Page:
If you don’t know how to knit a blanket with circular needles, you’re missing out on a lot of fun!
Circular needles are easy to use, convenient, and comfortable. You can say goodbye to the wrist ache that persists for days after you finish a large project. These round cables will make your experience a lot more enjoyable!
We’ll show you how to knit a blanket using circular needles. But first, let’s see the advantages of the knitting tool.
Reasons You Should Use a Circular Needle
There are multiple benefits to using circular needles. For starters, the cable that connects the two needles will hold the knitting work’s weight for you. That way, there won’t be any pressure on your wrists and arms, unlike the way it is with straight needles.
Secondly, circular needles are more comfortable to use than straight needles. You won’t have to turn the work the other way when you finish a row. This will save you a lot of time that’s better spent knitting.
There’s also the fact that circular needles are compact and easy to use anywhere. You can knit during a long train trip. Most airports also allow circular needles in, so you can keep yourself busy during an airplane ride.
All in all, circular needles are more comfortable to use for projects with a lot of stitches. A blanket naturally requires more stitches that most garments, so using a circular needle will make your mission easier and faster.
How to Choose the Right Circular Needles
Circular needles are pretty simple. There isn’t much to consider when buying them, but there are a couple of features that’ll improve your experience.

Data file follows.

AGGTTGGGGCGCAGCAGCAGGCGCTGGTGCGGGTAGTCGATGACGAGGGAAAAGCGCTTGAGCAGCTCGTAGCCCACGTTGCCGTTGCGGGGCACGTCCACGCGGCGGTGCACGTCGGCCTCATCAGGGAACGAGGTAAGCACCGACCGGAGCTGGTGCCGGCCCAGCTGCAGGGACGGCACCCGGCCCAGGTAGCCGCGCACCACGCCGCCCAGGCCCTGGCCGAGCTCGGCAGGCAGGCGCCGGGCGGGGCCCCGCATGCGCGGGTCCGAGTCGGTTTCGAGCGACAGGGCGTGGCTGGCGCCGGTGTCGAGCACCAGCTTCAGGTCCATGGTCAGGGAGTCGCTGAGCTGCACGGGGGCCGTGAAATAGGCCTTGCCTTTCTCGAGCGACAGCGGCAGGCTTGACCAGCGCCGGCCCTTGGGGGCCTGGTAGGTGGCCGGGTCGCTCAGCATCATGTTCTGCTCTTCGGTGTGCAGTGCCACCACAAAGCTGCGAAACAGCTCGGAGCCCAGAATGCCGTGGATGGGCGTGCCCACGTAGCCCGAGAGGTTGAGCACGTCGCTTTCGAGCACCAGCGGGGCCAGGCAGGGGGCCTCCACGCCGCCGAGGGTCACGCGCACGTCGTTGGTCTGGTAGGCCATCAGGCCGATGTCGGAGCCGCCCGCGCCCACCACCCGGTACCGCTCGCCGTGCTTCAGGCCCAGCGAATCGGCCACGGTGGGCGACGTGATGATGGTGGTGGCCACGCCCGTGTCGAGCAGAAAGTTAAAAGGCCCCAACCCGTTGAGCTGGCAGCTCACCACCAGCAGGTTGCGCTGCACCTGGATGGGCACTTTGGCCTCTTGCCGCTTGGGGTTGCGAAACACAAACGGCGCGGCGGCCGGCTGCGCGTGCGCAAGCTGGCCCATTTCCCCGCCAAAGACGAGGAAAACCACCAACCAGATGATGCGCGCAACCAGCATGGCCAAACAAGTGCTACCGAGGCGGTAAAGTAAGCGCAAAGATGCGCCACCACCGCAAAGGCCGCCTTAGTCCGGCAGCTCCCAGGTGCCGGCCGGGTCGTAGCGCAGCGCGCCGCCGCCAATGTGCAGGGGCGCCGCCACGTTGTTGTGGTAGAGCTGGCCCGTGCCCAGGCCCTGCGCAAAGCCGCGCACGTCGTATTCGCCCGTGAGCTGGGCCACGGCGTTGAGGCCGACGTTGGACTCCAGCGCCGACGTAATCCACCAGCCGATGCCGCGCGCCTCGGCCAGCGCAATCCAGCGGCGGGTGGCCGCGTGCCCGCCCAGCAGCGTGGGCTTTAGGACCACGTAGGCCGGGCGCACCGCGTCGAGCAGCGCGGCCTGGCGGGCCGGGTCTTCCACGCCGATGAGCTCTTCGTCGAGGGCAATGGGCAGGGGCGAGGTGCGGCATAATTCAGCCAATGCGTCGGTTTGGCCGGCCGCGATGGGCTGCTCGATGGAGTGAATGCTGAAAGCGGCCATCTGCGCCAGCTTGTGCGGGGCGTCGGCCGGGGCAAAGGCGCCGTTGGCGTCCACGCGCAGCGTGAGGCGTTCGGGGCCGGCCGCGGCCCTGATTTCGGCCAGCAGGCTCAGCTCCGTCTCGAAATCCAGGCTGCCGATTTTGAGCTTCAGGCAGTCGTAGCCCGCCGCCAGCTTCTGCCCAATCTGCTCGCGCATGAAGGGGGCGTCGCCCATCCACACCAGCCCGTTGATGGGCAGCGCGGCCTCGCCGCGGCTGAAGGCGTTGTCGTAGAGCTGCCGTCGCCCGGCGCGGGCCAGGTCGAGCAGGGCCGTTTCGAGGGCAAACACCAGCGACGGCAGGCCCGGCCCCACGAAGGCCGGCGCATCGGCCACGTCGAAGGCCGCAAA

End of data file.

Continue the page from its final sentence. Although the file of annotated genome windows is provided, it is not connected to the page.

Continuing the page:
Circular needles are either made of wood or metal. Both are equally efficient; you may want to choose according to your personal preference.
Metal needles work faster than wooden ones. They have smoother surfaces, which helps the wool glide more quickly from one hand to the other. Additionally, they’re highly durable. Your needle will stay intact unless you throw it into the oven, which is an unlikely occurrence!
On the other hand, wooden needles are preferred over metal needles because they provide a better grip. Some knitters don’t like the slippery feel of the metal ones. Plus, they’ll be warm in your hands, unlike the metal ones. People with arthritic joints will appreciate this feature.
Contrary to common belief, your circular needle’s length doesn’t have to be the same as your blanket’s width. You can apply this in smaller projects, but it wouldn’t be wise to do it while knitting a blanket.
You can use a 32–36 inch long circular needle for pretty much any project. These sizes, in particular, are highly versatile. You’ll be able to knit a 7-inch wide scarf or a 50-inch wide blanket.
That being said, if you’re planning to knit an exceptionally large project, opt for a 40-inch long circular needle.
If you don’t want to keep switching between needles trying to find the right one, you can always opt for interchangeable sets. You can find the best interchangeable knitting needles here. The beauty of these sets lies in their high versatility. You’ll have a bunch of cords and needle sizes to choose from. That way, you can select the combination that works best for you.
Additionally, this will enable you to change needles in the middle of a project if the gauge turns out faulty. If you have regular needles, you’ll have no choice but to abort the mission and get needles with a different length.
The Knit Picks wooden set is an excellent option to consider. It comprises nine pairs of wooden needles, along with four cables. On top of that, it comes at a relatively affordable price.